Actually, if you read Drucker (and I’ll post you some snippets in a moment), I think you’ll be amazed at how – if business is done the way he advocates – business people and UX people are actually coming from precisely the same place. Working together, doing things the right way, we can actually be firm allies rather than – as is so often the case – being mildly suspicious of each others motives and usefulness to the organisation.

There is so much of the first part of my copy of Drucker’s book highlighted I can hardly choose which bit to share with you. Here are a few pieces I had to underline then make a big highlighter star in the margin about:

To know what a business is we have to start with its purpose. Its purpose must lie outside of the business itself. In fact, it must lie in society, since business enterprise is an organ of society. There is only one valid definition of business purpose: to create a customer.

It is the customer who determines what a business is. it is the customer alone whose willingness to pay for a good or for a service converts economic resources into wealth, things into goods. Whatever the business thinks it produces is not of first importance – especially not to the future of the business and to its success…

What the customer thinks he or she is buying, what he or she considers value is decisive – it determines what a business is, what it produces, and whether it will prosper. And what the customer buys and considers value is never a product. It is always a utility – that is, what a product or service does for him or her. And what is value for the customer is anything but obvious. (pp 56-57)

We really need a value measurement. What economic value does innovation give the customer? The customer is the only judge; he or she alone knows the economic reality. (pp60)

Profit is not a cause but a result – the results of the performance of the business in marketing, innovation, productivity. It is a needed result, serving essential economic functions.Profit is, first, the test of performance – the only effective test… Indeed, profit is a beautiful example of what engineers mean when they talk of feedback, or the self-regulation of a process by it’s own results. (pp65)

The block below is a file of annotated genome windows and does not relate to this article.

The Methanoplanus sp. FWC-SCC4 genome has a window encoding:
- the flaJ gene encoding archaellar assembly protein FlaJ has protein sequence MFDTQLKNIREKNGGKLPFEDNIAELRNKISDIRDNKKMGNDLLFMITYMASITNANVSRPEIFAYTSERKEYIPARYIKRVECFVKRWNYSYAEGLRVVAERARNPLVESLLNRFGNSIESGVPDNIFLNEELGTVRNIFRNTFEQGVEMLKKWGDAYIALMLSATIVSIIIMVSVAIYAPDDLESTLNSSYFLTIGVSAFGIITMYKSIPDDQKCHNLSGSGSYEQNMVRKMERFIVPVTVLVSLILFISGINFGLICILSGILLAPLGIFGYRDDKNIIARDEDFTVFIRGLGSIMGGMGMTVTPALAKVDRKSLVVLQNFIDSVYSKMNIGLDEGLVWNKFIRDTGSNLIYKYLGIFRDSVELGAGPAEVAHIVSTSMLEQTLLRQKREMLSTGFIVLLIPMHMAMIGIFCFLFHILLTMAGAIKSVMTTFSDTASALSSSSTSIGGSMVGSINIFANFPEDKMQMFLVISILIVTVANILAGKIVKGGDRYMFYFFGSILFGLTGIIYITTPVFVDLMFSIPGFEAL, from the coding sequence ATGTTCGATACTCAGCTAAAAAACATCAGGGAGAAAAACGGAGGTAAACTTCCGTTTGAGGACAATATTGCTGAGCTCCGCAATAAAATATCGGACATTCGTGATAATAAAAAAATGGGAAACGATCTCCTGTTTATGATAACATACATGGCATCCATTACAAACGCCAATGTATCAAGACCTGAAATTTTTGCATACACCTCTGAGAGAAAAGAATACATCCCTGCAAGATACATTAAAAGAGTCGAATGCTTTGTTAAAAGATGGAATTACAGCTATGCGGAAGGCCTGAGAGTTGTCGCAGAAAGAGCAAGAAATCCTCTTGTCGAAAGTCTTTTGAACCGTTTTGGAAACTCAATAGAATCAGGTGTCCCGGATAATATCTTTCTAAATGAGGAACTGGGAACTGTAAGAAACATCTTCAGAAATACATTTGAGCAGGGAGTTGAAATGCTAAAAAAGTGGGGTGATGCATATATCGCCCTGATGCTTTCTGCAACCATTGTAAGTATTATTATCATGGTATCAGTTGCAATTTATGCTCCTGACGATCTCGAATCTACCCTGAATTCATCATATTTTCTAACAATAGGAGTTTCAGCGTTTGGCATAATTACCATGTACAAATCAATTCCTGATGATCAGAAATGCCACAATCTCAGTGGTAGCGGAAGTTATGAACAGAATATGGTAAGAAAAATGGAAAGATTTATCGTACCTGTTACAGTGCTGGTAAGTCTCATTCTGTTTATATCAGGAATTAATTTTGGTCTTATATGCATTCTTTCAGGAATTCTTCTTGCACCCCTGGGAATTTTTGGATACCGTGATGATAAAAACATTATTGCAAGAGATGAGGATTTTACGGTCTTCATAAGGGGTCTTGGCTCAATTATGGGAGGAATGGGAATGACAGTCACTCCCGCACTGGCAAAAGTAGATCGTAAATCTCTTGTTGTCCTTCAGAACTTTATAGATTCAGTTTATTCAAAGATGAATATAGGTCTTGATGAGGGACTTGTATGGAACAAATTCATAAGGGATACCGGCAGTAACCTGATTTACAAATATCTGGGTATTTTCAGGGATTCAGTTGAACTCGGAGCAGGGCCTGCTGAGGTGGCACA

With respect to the definition of business purpose and business mission, there is only one such focus, one starting point. It is the customer. The customer defines the business.

Management always, and understandably, considers its product or its service to be important. If it did not, it could not do a good job. Yet to the customer, no product or service, and certainly no company, is of much importance. The executives of a company always tend to believe that the customer spends hours discussing their products. But how many housewives, for instance, ever talk to each other about the whiteness of their laundry? If something is badly wrong with one brand of detergent, they switch to another. Customers only want to know what the product or service will do for them tomorrow. All they are interested in are their own values and wants. Any serious attempt to state ‘what our business is’ must start with these truths about the customers. (pp 72)

The customer never buys a product. By definition the customer buys the satisfaction of a want. The customer buys value. Yet, the manufacturer, by definition, cannot produce a value, but can only make and sell a product. What the manufacturer considers quality may, therefore, be irrelevant and nothing but a waste and useless expense. (p 76)

Maybe I’m unlucky but all too many projects that I come into contact with seem to start with the sales figures. They have noisy shareholders demanding dollar value results in the next three months. They focus on traffic, page impressions, ad revenue, numbers of customers. Yet ask them what the purpose of the business is, what the value to the customer is, and often the response you get is a sigh and a look that makes you feel like you’ve drifted off into touchy-feely-designerland.

Well, no more. Forget ‘design thinking’ and any new-fashioned mumbo-jumbo. And forget being an order taker for sales figures and page impressions. By not focusing properly on customer value, defining their business in relation to customer value, our business people are doing business wrong. Putting the cart before the horse, focusing on the feedback and not the system. And it’s not me that says it, it’s the guys who defined what management is.

(And, for the record, Drucker kept saying pretty much the same thing for the next 20yrs until he died, in 1995 – you reckon you’re frustrated, try being him. He ended up giving up on business and working with non-profits instead).

Yes, its going to be a tough job turning some businesses around. Yes, sometimes you’ll need to give up and go somewhere where people actually want to listen. Working out this customer thing is much harder than setting some sales figures and then pressuring everyone around you to try to meet them… somehow.

But that’s our job, right. The customer thing. Let’s stop feeling bad that we don’t understand all those complicated tables in Excel and how to read a profit and loss table. Let’s focus on what we know – gaining customer insight and designing products and services that deliver value to customers – because more than anything, that’s what business needs.

Do this confidently, and that’s the best way you can ever be a business savvy designer.

It’s a tough mission. Let’s do it together.

I’ve added this book as an idea for London UX Bookclub – vote it up if you’re local and you’d like to talk about this more.